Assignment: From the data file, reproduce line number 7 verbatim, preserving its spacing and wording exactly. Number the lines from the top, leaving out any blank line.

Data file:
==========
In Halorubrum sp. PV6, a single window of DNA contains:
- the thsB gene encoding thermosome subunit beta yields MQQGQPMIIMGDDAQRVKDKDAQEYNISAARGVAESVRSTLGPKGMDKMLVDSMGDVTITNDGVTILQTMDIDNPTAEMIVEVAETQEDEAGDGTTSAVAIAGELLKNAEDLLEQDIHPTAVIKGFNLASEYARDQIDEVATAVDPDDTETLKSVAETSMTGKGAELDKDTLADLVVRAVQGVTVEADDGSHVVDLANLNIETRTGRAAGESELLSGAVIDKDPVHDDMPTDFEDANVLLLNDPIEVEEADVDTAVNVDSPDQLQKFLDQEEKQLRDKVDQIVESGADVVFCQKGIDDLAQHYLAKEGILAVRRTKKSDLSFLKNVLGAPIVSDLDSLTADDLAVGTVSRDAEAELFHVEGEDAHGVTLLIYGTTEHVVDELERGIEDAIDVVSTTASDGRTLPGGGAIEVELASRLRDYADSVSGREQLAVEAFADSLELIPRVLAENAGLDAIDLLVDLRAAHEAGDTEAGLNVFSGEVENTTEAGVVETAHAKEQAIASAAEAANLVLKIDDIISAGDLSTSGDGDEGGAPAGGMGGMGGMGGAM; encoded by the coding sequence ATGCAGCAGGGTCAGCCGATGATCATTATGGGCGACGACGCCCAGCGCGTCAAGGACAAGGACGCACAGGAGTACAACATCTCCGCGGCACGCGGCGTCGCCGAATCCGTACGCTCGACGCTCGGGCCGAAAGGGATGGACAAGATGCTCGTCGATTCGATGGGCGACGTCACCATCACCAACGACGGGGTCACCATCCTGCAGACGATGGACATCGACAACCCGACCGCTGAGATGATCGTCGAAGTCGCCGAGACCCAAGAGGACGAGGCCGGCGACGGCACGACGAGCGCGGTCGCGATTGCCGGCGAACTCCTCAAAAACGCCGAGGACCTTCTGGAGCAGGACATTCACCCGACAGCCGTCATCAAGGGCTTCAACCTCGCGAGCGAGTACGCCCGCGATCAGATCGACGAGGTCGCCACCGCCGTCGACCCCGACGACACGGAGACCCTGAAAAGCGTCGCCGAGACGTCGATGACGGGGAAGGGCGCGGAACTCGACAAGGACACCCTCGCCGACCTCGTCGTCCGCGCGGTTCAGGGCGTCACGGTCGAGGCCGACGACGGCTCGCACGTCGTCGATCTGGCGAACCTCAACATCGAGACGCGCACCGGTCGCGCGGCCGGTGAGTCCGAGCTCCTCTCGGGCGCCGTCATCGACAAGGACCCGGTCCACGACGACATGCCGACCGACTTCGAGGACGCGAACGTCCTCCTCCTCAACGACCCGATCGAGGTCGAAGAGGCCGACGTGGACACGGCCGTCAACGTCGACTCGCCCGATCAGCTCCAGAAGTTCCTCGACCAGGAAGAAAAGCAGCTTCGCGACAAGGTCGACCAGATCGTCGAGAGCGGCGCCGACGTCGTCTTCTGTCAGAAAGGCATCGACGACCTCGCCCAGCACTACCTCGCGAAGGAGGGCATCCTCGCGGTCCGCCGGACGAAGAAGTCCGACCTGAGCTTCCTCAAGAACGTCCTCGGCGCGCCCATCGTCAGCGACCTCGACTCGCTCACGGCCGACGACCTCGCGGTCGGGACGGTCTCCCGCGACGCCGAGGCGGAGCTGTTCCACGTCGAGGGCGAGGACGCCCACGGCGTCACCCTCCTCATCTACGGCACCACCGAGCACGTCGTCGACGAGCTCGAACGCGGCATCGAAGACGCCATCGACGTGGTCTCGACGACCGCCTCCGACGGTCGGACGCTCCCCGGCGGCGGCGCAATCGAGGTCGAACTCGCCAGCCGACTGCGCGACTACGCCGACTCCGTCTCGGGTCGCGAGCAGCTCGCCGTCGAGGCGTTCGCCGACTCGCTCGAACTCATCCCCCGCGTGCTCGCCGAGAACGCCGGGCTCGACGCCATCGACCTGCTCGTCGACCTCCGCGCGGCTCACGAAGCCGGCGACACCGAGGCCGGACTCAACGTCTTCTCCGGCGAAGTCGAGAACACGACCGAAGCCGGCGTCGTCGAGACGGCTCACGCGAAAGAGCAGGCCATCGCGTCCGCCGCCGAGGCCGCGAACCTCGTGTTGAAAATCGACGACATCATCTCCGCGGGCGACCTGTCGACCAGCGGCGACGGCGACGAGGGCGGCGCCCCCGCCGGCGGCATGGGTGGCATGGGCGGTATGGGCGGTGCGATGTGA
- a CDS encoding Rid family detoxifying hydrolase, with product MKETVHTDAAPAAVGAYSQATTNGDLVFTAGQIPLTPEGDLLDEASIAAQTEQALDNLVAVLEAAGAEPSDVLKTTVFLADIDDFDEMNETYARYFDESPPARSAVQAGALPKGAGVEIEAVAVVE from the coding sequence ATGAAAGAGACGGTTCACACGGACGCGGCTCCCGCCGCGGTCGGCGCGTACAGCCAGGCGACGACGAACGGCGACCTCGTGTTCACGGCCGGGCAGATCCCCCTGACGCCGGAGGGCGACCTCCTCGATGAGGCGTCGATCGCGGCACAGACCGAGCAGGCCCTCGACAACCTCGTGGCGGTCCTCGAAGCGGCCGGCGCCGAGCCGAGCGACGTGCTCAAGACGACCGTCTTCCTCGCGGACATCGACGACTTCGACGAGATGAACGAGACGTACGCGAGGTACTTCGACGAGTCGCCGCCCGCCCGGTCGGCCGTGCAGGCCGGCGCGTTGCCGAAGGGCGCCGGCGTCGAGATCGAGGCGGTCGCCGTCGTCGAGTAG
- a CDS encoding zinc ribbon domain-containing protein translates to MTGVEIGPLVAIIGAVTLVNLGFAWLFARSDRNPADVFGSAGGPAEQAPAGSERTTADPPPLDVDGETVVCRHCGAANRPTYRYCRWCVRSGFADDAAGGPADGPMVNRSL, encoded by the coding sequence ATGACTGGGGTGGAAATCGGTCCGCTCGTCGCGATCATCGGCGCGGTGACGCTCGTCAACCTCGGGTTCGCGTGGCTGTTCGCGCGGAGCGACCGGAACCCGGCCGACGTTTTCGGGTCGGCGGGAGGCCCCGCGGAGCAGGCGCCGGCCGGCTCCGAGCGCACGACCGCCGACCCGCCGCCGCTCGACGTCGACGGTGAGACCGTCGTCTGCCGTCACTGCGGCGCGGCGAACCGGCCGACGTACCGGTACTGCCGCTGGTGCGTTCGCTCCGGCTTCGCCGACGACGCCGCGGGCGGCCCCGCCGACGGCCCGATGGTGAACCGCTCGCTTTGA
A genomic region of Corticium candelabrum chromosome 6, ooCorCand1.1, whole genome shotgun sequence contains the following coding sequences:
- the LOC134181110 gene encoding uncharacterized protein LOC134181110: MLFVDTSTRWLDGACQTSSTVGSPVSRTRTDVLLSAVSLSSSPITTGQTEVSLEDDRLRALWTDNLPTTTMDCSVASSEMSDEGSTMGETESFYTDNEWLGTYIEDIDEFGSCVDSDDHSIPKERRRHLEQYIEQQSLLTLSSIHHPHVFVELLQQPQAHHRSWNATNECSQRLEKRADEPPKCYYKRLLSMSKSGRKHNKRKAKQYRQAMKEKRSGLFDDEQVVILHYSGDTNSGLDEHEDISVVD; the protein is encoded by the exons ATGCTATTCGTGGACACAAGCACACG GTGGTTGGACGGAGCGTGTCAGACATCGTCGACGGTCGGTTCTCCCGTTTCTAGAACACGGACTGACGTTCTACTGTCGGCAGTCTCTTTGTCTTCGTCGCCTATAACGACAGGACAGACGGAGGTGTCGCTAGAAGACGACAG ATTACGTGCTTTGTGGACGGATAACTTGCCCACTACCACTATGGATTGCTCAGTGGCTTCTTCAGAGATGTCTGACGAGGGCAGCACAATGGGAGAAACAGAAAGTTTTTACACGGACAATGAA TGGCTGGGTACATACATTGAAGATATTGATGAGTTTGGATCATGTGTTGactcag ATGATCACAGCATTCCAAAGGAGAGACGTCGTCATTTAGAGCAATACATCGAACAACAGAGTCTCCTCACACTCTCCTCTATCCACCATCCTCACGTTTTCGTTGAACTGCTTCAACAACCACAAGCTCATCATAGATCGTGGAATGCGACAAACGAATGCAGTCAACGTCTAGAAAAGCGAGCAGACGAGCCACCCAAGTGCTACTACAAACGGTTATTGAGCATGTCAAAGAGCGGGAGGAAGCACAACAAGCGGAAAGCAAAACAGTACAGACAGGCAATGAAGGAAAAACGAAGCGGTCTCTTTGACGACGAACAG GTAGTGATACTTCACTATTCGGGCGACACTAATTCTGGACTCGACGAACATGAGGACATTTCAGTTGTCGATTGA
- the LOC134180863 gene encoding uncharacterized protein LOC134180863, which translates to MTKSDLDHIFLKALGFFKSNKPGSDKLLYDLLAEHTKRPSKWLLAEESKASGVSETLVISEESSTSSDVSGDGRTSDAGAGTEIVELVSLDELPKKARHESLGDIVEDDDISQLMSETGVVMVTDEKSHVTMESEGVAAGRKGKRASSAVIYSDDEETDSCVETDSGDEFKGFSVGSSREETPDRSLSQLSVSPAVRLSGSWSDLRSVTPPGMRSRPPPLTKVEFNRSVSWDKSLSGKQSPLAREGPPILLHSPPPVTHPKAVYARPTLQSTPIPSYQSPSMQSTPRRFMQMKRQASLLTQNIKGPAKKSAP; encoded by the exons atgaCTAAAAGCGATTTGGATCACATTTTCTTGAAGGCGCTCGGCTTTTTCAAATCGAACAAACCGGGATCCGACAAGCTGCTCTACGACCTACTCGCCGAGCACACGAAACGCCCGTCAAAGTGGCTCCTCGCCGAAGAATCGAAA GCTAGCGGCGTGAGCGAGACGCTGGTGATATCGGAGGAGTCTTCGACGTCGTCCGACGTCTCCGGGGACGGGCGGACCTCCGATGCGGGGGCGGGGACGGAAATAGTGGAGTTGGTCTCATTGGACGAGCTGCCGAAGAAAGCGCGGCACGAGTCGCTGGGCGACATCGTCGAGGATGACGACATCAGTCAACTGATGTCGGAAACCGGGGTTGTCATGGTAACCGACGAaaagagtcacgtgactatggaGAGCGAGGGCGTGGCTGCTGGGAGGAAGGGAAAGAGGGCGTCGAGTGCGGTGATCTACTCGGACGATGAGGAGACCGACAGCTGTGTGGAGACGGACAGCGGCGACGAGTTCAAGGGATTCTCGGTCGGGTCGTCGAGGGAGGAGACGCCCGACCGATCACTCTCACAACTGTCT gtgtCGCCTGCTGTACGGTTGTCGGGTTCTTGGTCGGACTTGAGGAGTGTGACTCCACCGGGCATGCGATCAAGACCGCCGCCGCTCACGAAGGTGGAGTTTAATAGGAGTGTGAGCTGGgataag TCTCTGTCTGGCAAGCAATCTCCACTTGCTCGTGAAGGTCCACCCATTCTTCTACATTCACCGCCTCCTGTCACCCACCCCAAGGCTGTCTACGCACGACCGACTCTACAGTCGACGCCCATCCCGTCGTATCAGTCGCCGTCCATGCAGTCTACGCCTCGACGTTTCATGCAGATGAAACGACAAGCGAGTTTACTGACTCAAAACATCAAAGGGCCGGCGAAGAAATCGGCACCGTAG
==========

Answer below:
- the LOC134180863 gene encoding uncharacterized protein LOC134180863, which translates to MTKSDLDHIFLKALGFFKSNKPGSDKLLYDLLAEHTKRPSKWLLAEESKASGVSETLVISEESSTSSDVSGDGRTSDAGAGTEIVELVSLDELPKKARHESLGDIVEDDDISQLMSETGVVMVTDEKSHVTMESEGVAAGRKGKRASSAVIYSDDEETDSCVETDSGDEFKGFSVGSSREETPDRSLSQLSVSPAVRLSGSWSDLRSVTPPGMRSRPPPLTKVEFNRSVSWDKSLSGKQSPLAREGPPILLHSPPPVTHPKAVYARPTLQSTPIPSYQSPSMQSTPRRFMQMKRQASLLTQNIKGPAKKSAP; encoded by the exons atgaCTAAAAGCGATTTGGATCACATTTTCTTGAAGGCGCTCGGCTTTTTCAAATCGAACAAACCGGGATCCGACAAGCTGCTCTACGACCTACTCGCCGAGCACACGAAACGCCCGTCAAAGTGGCTCCTCGCCGAAGAATCGAAA GCTAGCGGCGTGAGCGAGACGCTGGTGATATCGGAGGAGTCTTCGACGTCGTCCGACGTCTCCGGGGACGGGCGGACCTCCGATGCGGGGGCGGGGACGGAAATAGTGGAGTTGGTCTCATTGGACGAGCTGCCGAAGAAAGCGCGGCACGAGTCGCTGGGCGACATCGTCGAGGATGACGACATCAGTCAACTGATGTCGGAAACCGGGGTTGTCATGGTAACCGACGAaaagagtcacgtgactatggaGAGCGAGGGCGTGGCTGCTGGGAGGAAGGGAAAGAGGGCGTCGAGTGCGGTGATCTACTCGGACGATGAGGAGACCGACAGCTGTGTGGAGACGGACAGCGGCGACGAGTTCAAGGGATTCTCGGTCGGGTCGTCGAGGGAGGAGACGCCCGACCGATCACTCTCACAACTGTCT gtgtCGCCTGCTGTACGGTTGTCGGGTTCTTGGTCGGACTTGAGGAGTGTGACTCCACCGGGCATGCGATCAAGACCGCCGCCGCTCACGAAGGTGGAGTTTAATAGGAGTGTGAGCTGGgataag TCTCTGTCTGGCAAGCAATCTCCACTTGCTCGTGAAGGTCCACCCATTCTTCTACATTCACCGCCTCCTGTCACCCACCCCAAGGCTGTCTACGCACGACCGACTCTACAGTCGACGCCCATCCCGTCGTATCAGTCGCCGTCCATGCAGTCTACGCCTCGACGTTTCATGCAGATGAAACGACAAGCGAGTTTACTGACTCAAAACATCAAAGGGCCGGCGAAGAAATCGGCACCGTAG